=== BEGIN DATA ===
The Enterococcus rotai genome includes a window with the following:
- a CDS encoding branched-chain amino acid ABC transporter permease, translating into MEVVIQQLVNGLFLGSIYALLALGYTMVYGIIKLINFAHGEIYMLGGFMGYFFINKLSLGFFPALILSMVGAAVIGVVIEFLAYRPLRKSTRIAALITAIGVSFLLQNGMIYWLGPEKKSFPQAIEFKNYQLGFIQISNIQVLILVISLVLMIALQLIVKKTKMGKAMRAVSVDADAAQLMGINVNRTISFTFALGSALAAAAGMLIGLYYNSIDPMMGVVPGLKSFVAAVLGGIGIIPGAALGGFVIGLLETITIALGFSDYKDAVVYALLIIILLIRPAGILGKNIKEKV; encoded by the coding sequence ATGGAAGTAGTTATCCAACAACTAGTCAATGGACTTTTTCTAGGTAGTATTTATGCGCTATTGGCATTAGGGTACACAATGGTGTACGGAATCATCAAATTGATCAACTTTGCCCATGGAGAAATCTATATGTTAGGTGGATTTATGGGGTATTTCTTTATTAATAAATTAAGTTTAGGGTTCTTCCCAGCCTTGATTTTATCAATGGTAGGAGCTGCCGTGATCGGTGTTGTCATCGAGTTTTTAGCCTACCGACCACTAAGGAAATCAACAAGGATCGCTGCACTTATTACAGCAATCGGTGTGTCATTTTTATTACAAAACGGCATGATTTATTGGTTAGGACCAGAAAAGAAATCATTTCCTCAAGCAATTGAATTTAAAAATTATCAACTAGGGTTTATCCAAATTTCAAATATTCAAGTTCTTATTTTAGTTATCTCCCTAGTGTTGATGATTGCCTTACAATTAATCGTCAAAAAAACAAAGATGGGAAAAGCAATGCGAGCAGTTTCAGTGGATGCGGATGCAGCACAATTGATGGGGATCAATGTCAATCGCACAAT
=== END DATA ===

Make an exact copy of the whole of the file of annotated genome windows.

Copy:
The Enterococcus rotai genome includes a window with the following:
- a CDS encoding branched-chain amino acid ABC transporter permease, translating into MEVVIQQLVNGLFLGSIYALLALGYTMVYGIIKLINFAHGEIYMLGGFMGYFFINKLSLGFFPALILSMVGAAVIGVVIEFLAYRPLRKSTRIAALITAIGVSFLLQNGMIYWLGPEKKSFPQAIEFKNYQLGFIQISNIQVLILVISLVLMIALQLIVKKTKMGKAMRAVSVDADAAQLMGINVNRTISFTFALGSALAAAAGMLIGLYYNSIDPMMGVVPGLKSFVAAVLGGIGIIPGAALGGFVIGLLETITIALGFSDYKDAVVYALLIIILLIRPAGILGKNIKEKV; encoded by the coding sequence ATGGAAGTAGTTATCCAACAACTAGTCAATGGACTTTTTCTAGGTAGTATTTATGCGCTATTGGCATTAGGGTACACAATGGTGTACGGAATCATCAAATTGATCAACTTTGCCCATGGAGAAATCTATATGTTAGGTGGATTTATGGGGTATTTCTTTATTAATAAATTAAGTTTAGGGTTCTTCCCAGCCTTGATTTTATCAATGGTAGGAGCTGCCGTGATCGGTGTTGTCATCGAGTTTTTAGCCTACCGACCACTAAGGAAATCAACAAGGATCGCTGCACTTATTACAGCAATCGGTGTGTCATTTTTATTACAAAACGGCATGATTTATTGGTTAGGACCAGAAAAGAAATCATTTCCTCAAGCAATTGAATTTAAAAATTATCAACTAGGGTTTATCCAAATTTCAAATATTCAAGTTCTTATTTTAGTTATCTCCCTAGTGTTGATGATTGCCTTACAATTAATCGTCAAAAAAACAAAGATGGGAAAAGCAATGCGAGCAGTTTCAGTGGATGCGGATGCAGCACAATTGATGGGGATCAATGTCAATCGCACAAT